Celebrating Africa Day by Creating an African Agenda for Environmental Conservation
By Resource Africa
Africa Day is celebrated on the 25th of May each year, celebrating the beauty, diversity and immense potential of our continent. There is no better time to craft an African environmental conservation agenda that is led by Africans, for Africa.
While policies must fall in line with multilateral environmental agreements that African Union (AU) member States have signed, there is much scope for ‘Africanizing’ the implementation of such agreements. In particular, Indigenous peoples, local communities, and African civil society organizations (CSOs) must form lasting, collaborative partnerships with African governments. Further, Africans in all of these sectors can learn from and support one another by sharing best practices that work for Africa.
The African CSOs Biodiversity Alliance (ACBA) thus welcomes the AU Commission’s timely high-level conference from 30 May to 2 June 2023 in Addis Ababa, Ethiopia. This is a golden opportunity for non- state actors to assist its member States with implementing the outcomes of two multilateral environmental agreements: the Convention on International Trade in Endangered Species of Wild Fauna and Flora (CITES) and the United Nations Convention on Biological Diversity (CBD).
CITES concluded its 19th Conference of the Parties (COP19) in Panama City, Panama on the 25th of November 2022. Less than a month later, on the 19th of December 2022, the 15th Conference of the Parties (COP15) for was concluded in Montreal, Canada. The most significant outcome of the latter negotiations was the Kunming-Montreal Global Biodiversity Framework (GBF) that set the global conservation agenda for the next decade.
The CBD’s GBF and CITES are closely linked through the sustainable use of plants and animals. Implementing CITES outcomes thus fall within the remit of multiple targets in the GBF. ACBA members view sustainable use as the key to unlocking Africa’s potential for both economic and environmental prosperity.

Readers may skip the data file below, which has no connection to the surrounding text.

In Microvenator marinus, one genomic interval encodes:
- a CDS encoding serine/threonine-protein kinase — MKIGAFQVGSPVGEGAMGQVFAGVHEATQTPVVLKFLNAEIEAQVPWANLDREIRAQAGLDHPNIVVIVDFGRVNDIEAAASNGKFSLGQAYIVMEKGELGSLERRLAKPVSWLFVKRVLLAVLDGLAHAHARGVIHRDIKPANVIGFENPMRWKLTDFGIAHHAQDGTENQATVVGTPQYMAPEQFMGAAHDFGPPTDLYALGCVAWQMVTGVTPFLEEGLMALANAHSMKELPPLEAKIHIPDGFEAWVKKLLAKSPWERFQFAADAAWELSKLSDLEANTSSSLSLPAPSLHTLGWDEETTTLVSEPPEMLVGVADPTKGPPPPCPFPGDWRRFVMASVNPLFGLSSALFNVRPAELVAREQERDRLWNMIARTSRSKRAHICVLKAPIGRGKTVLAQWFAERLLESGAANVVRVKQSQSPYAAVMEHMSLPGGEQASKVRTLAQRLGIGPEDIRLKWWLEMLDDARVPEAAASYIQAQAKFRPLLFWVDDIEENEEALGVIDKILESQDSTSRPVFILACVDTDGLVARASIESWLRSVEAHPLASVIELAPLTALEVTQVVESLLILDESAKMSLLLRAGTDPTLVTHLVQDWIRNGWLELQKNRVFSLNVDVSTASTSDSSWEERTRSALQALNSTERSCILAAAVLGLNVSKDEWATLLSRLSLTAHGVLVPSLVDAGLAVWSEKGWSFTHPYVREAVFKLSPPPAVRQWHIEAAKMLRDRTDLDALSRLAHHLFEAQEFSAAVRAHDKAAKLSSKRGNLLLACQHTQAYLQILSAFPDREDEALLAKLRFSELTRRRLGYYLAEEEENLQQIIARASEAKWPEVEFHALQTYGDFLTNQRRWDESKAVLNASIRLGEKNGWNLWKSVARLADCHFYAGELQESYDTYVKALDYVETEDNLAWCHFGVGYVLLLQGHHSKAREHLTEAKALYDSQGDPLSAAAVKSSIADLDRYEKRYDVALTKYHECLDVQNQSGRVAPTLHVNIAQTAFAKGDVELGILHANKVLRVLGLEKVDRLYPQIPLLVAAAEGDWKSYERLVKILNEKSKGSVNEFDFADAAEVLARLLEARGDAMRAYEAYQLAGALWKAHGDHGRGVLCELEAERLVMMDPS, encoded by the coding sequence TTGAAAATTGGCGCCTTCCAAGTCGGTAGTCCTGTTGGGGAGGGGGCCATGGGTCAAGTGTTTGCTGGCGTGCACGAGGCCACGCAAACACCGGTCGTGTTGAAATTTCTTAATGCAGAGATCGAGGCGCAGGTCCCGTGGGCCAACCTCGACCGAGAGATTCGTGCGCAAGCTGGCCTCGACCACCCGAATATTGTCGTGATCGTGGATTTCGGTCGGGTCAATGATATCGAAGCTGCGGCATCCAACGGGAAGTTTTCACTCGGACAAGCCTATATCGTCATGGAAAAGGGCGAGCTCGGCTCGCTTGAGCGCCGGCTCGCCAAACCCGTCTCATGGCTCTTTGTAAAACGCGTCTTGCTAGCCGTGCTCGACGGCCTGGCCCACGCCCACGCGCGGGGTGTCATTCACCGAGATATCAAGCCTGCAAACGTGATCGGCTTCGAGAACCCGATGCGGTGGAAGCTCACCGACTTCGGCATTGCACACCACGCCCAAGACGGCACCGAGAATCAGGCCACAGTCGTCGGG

Rather than relying on external philanthropy to drive conservation in Africa, state and non-state actors should look to develop strong wildlife economies that enhance sustainable development. ACBA members were actively involved in both CITES COP19 and CBD COP15, campaigning for outcomes that support sustainable use of wildlife and development on the continent.
ACBA members are particularly concerned that local communities, Indigenous peoples, youth and women are supported and recognized by CSOs and national governments as partners in biodiversity conservation. Efforts to conserve the environment will be fruitless if they are enforced in a top-down manner that ignores the rights and agency of local actors in favor of international interests.
As we celebrated Africa Day this year, we reflected on the agency, knowledge and expertise found within our culturally and biologically diverse continent. We urge AU member States participating in the forthcoming meeting to bring the spirit of African innovation and resilience into their discussions on how best to conserve our environmental heritage for present and future generations.